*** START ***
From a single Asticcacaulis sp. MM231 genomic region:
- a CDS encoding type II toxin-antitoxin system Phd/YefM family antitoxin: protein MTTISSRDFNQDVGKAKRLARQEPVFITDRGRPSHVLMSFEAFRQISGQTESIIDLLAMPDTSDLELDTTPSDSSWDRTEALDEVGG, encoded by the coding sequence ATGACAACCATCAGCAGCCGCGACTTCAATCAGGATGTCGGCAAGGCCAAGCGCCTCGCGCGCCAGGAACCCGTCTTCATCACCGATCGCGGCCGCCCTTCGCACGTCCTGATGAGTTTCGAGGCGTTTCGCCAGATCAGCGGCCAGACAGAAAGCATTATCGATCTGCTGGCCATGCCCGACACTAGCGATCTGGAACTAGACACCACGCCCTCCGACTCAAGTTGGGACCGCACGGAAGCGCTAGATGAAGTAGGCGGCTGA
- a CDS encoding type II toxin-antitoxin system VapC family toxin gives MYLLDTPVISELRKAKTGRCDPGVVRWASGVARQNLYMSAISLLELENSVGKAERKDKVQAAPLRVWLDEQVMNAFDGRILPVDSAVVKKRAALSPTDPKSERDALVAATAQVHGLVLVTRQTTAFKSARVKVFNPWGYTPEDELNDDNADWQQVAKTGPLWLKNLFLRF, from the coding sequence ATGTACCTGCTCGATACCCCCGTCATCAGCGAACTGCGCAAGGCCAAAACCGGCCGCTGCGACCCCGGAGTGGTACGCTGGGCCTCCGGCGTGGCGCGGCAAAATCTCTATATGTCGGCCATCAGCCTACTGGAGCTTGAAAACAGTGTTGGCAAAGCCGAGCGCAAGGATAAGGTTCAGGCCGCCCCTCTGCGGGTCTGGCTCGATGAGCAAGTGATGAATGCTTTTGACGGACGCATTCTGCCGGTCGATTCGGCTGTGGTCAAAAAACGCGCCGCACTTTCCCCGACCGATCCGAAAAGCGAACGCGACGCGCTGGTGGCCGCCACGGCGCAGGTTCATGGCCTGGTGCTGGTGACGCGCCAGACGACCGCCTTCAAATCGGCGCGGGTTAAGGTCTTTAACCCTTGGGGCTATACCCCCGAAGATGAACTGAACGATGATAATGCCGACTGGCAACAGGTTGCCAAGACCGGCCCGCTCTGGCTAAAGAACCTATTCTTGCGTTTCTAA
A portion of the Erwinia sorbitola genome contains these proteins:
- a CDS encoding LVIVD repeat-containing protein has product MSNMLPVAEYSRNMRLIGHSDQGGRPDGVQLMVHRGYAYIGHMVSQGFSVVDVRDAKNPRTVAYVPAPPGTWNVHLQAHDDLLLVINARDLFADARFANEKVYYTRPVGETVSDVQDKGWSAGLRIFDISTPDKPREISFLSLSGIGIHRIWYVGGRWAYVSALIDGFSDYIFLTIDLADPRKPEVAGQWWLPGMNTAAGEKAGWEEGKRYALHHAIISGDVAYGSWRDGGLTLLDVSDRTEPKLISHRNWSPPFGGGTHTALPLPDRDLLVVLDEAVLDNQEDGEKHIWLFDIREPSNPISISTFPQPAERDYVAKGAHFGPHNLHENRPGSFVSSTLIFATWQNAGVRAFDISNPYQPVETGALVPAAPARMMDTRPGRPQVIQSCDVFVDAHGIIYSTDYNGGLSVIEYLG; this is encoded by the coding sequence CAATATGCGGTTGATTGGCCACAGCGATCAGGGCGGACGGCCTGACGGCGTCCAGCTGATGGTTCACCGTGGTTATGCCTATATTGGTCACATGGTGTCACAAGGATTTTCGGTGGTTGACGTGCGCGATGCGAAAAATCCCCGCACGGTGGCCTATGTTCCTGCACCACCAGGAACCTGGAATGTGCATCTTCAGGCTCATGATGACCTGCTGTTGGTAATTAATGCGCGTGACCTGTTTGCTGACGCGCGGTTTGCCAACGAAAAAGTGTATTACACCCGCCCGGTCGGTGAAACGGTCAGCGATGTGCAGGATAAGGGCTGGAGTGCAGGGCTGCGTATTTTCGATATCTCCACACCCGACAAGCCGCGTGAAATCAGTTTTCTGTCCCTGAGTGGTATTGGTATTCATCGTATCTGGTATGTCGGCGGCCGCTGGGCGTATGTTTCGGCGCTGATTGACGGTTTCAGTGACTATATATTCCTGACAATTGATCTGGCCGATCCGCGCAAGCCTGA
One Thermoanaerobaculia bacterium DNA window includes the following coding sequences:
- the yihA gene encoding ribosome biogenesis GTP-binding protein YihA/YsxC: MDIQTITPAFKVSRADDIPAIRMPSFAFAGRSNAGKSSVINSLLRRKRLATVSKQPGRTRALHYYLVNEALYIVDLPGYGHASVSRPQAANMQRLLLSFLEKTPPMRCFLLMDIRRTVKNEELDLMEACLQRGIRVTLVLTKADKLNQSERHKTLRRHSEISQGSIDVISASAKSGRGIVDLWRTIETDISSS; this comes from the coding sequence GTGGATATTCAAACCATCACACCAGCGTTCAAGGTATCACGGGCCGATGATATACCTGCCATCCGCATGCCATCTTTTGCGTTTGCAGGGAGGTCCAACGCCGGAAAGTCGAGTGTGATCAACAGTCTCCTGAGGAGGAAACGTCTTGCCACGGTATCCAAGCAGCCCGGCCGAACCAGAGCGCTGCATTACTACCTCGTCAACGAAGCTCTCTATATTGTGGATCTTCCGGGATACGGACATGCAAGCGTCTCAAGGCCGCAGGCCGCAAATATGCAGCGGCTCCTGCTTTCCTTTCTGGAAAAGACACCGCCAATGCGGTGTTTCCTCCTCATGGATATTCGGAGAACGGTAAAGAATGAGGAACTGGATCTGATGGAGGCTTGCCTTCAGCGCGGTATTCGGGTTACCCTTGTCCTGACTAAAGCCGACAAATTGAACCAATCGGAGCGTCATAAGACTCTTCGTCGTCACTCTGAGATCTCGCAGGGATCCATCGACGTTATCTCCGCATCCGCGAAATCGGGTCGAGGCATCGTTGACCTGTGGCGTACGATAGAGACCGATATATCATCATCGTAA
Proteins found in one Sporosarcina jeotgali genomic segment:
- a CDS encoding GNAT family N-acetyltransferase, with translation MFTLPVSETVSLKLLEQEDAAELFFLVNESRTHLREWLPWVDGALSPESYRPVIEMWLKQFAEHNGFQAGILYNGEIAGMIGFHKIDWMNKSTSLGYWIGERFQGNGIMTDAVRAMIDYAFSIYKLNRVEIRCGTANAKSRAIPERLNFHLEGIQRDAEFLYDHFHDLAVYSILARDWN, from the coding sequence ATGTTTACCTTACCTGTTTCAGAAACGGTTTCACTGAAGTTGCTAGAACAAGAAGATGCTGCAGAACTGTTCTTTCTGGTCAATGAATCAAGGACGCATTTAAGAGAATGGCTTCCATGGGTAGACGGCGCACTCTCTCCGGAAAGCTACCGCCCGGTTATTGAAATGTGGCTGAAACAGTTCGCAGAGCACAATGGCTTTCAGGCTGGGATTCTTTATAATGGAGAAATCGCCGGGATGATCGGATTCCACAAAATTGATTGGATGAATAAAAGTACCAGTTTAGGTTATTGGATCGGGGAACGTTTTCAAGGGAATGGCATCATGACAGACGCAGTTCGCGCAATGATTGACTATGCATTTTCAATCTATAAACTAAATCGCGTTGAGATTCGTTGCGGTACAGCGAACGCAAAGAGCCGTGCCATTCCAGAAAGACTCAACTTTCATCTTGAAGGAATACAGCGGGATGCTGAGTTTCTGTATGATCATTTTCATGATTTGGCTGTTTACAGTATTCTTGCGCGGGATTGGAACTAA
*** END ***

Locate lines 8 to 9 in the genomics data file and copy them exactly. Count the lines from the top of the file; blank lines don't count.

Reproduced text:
Proteins found in one Sporosarcina jeotgali genomic segment:
- a CDS encoding GNAT family N-acetyltransferase, with translation MFTLPVSETVSLKLLEQEDAAELFFLVNESRTHLREWLPWVDGALSPESYRPVIEMWLKQFAEHNGFQAGILYNGEIAGMIGFHKIDWMNKSTSLGYWIGERFQGNGIMTDAVRAMIDYAFSIYKLNRVEIRCGTANAKSRAIPERLNFHLEGIQRDAEFLYDHFHDLAVYSILARDWN, from the coding sequence ATGTTTACCTTACCTGTTTCAGAAACGGTTTCACTGAAGTTGCTAGAACAAGAAGATGCTGCAGAACTGTTCTTTCTGGTCAATGAATCAAGGACGCATTTAAGAGAATGGCTTCCATGGGTAGACGGCGCACTCTCTCCGGAAAGCTACCGCCCGGTTATTGAAATGTGGCTGAAACAGTTCGCAGAGCACAATGGCTTTCAGGCTGGGATTCTTTATAATGGAGAAATCGCCGGGATGATCGGATTCCACAAAATTGATTGGATGAATAAAAGTACCAGTTTAGGTTATTGGATCGGGGAACGTTTTCAAGGGAATGGCATCATGACAGACGCAGTTCGCGCAATGATTGACTATGCATTTTCAATCTATAAACTAAATCGCGTTGAGATTCGTTGCGGTACAGCGAACGCAAAGAGCCGTGCCATTCCAGAAAGACTCAACTTTCATCTTGAAGGAATACAGCGGGATGCTGAGTTTCTGTATGATCATTTTCATGATTTGGCTGTTTACAGTATTCTTGCGCGGGATTGGAACTAA